08/03/17Budget 2017: Were you a winner or a loser?
Will you be better or worse off as a result of today’s Budget?
Our summary will tell you, read on to find out.
Some small business owners
It was positive news for small businesses owners, with the introduction of business rate cap of no more than £50 per month for those leaving the small business rate relief tax.
Don’t get too excited though, many small business owners will be hit by rises in National Insurance contributions if they are self-employed and the cut to the tax-free dividend allowance if they work through a limited company.
Landlords and ladies who run pubs with a rateable value of less that £100,000, will be toasting the £1,000 business rate discount announced today for pubs.
Coupled with no increases in alcohol or tobacco duties, it’s a win-win for those in the licensing trade.
Working parents will benefit from an additional £2,000 from September this year with the introduction of the new tax-free childcare policy.
Parents with children between three and four years of age will be eligible for 30 hours of free childcare.
The government also continue to encourage more mothers back into the workplace, as they announced funding of £5m to support people returning to work after a career break.
Education (depending on your point of view)
Free school transport will be extended to all children on free school meals, who attend selective schools.
There will also be an investment of £216 million to repair and rebuild schools.
Technical students aged 16 to 19 were assured that they would leave school/college work-ready with an increase of 50% in the number of hours training, as well as a guaranteed three-month work placement.
A much-needed cash injection of £2 billion for social care in England over the next three years will enable local authorities to create new care packages and respond better to the needs of our aging population.
Mr Hammond also announced that the government would publish a Green Paper later in the year to consider the best long-term solution for meeting the cost of social care.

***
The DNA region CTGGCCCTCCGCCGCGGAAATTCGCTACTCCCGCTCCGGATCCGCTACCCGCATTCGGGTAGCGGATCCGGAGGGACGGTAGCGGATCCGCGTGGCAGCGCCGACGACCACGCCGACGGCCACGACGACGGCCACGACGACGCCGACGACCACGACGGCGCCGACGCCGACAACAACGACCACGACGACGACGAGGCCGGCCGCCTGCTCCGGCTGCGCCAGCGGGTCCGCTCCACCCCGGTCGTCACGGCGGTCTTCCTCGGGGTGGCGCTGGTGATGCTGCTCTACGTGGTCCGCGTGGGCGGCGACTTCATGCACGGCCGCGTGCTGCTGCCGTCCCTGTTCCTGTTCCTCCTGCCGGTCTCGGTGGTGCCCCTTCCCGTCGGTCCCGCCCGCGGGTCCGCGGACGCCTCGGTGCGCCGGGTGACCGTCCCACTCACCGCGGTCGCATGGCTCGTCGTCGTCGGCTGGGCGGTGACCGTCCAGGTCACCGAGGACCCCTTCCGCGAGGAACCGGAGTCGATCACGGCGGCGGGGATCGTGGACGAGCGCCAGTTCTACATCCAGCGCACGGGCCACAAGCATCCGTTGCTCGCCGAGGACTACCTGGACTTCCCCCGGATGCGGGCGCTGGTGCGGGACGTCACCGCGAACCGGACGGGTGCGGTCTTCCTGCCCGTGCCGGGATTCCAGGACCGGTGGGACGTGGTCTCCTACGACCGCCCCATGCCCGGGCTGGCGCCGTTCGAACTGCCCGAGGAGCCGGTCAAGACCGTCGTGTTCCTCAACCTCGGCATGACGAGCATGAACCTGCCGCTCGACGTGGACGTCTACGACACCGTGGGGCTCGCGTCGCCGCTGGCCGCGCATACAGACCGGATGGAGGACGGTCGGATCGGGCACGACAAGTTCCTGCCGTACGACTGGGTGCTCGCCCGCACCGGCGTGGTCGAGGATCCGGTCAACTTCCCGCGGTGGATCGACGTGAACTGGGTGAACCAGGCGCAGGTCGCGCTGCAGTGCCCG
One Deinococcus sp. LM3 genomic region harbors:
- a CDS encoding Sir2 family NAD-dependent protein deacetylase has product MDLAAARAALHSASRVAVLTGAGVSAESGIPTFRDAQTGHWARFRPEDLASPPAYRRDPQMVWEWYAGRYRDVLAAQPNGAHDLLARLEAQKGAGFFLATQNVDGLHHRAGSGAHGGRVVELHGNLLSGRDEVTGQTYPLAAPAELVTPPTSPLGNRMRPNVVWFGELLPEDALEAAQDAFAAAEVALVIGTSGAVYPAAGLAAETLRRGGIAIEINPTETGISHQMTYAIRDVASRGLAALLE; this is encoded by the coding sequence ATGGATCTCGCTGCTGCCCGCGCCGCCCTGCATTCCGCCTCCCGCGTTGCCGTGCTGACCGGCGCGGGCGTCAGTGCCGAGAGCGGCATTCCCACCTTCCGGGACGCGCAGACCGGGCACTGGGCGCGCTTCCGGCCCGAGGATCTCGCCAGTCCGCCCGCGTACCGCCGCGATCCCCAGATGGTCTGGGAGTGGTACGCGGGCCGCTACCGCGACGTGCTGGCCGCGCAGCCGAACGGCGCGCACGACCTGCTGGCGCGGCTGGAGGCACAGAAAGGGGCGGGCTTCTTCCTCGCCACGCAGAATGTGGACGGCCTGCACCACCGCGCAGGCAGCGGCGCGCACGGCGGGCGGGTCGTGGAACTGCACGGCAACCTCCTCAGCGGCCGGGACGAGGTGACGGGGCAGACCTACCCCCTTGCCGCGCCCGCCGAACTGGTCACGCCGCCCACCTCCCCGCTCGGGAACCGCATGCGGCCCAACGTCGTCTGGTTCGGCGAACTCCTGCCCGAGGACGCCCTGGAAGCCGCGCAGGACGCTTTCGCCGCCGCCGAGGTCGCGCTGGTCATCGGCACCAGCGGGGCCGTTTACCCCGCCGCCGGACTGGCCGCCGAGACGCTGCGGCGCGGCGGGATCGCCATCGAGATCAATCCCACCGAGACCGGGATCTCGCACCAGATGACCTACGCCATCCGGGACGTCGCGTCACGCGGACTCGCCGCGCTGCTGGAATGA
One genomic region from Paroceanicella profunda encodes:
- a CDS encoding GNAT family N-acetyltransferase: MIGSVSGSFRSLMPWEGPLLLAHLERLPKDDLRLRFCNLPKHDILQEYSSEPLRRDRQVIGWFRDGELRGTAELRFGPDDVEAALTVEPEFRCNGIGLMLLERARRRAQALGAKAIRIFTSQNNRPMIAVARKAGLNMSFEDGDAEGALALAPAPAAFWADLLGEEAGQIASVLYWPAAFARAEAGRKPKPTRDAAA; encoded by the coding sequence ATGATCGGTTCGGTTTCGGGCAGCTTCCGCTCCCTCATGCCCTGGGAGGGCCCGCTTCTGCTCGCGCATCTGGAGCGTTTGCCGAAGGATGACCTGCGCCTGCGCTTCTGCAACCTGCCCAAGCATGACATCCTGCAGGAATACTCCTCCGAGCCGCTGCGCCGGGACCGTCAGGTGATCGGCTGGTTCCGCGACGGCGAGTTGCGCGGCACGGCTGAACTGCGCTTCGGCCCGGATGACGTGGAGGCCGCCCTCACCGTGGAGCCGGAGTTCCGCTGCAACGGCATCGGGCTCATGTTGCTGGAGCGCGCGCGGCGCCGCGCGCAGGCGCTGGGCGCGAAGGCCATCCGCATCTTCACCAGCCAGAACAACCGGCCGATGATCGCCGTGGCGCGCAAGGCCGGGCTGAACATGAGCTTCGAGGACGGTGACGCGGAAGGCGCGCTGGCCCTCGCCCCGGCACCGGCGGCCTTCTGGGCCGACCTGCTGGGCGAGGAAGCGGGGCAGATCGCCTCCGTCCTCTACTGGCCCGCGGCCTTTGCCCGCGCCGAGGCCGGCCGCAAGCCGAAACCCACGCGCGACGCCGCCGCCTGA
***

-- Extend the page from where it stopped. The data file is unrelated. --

From April, a new National Savings & Investments (NS&I) Bond paying 2.2% gross per annum will be available.
Don’t get too excited though, savers will only be able to deposit a maximum of £3,000.
There was bad news for savers and those people on fixed incomes; see below for more information.
Class 4 National Insurance for self-employed workers will increase by 1% to 10% in April 2018 and to 11% in 2019.
People working through limited companies and investors
Mr Hammond’s predecessor, George Osborne announced changes to the way people working through limited companies and investors holding shares would be taxed.
He introduced an annual £5,000 tax-free dividend allowance, with dividends above that level taxed at 7.5% for basic rate taxpayers, 32.5% for higher rate taxpayers and 38.1% for additional rate taxpayers.
For most people working through a limited company this increased their tax bill.
Today, Mr Hammond announced that the tax-free dividend allowance will be cut by £3,000, to £2,000, in April 2018.
Savers and people on fixed incomes
Mr Hammond revealed that inflation is expected to peak at 2.4% this year, whilst staying above the Bank of England’s 2% target for some time to come.
If the figure for 2017 is correct, it will mean most savers seeing a real term loss on their capital, with inflation outstripping the interest they receive.
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